Journalism academics have published a study asserting that people are more likely to "understand, remember and emotionally respond" to web news and information which they have searched for than stuff they have "surfed". In this case, "surfing" means looking at content selected for the user by others, as when going to a news site …
Force-feeding is regarded as a form of assault or even torture in civilized countries. Doesn't that give them at least half a clue?
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'Searched' info hits harder than 'surfed'?
Those researchers have obviously never seen what happens to someone when they accidentally surf to Goatse.
"If the cognitive and emotional impact of online content is greatest when acquired by searching, then Web site sponsors might consider pushing this content out of the visible area of the view pane and filling it up with advertisements, instead.
After all, if you make them search just that little bit harder - even after they thought they'd actually found your content - then their cognitive and emotional response must surely be heightened even further!"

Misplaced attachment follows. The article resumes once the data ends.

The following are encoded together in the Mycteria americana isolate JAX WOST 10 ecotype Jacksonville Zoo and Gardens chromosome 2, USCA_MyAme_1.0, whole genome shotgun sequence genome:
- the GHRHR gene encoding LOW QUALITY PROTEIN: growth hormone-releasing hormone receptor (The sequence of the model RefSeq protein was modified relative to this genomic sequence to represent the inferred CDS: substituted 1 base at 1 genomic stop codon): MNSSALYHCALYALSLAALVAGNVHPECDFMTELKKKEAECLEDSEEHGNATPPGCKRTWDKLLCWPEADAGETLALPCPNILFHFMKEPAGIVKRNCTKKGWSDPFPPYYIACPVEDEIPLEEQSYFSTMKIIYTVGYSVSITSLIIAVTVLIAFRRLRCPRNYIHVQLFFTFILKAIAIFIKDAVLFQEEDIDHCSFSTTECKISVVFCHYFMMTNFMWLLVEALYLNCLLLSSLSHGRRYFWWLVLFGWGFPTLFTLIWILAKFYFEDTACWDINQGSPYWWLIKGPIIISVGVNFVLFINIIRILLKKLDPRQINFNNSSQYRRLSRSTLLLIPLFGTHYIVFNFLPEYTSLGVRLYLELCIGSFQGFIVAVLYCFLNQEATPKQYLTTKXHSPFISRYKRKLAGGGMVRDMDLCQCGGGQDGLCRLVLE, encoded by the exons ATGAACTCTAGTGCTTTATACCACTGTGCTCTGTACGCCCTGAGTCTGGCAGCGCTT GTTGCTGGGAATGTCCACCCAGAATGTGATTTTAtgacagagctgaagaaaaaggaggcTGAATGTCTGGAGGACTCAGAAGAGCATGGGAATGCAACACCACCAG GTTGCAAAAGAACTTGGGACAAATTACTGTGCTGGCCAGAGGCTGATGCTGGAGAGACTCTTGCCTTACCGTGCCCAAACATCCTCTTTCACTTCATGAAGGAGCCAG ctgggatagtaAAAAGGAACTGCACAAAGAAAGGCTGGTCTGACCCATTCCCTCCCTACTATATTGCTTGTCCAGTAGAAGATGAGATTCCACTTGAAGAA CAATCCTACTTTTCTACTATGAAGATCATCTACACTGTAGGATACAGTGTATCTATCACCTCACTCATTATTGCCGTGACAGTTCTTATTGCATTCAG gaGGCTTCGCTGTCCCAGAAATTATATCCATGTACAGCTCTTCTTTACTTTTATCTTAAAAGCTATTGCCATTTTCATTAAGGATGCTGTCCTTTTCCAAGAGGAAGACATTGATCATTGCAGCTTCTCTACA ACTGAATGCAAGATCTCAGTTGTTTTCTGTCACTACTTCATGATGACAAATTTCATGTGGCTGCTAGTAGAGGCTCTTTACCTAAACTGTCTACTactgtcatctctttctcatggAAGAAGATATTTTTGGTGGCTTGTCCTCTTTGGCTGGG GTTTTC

Do you want chips with that cod psychology?
... I find it necessary to lobby for a bear in the woods icon...!
The other passengers are looking at me now. Thanks for the laffs, though.
So stuff that I'm looking for is more interesting than the birdcage liner you put in front of me? Say it isn't so! Does this win the "obvious award"?
Your comparison falls down --- you have to consider what happens to those persons who intentionally searched for "goatse" (and what then happens to the people around *them*).
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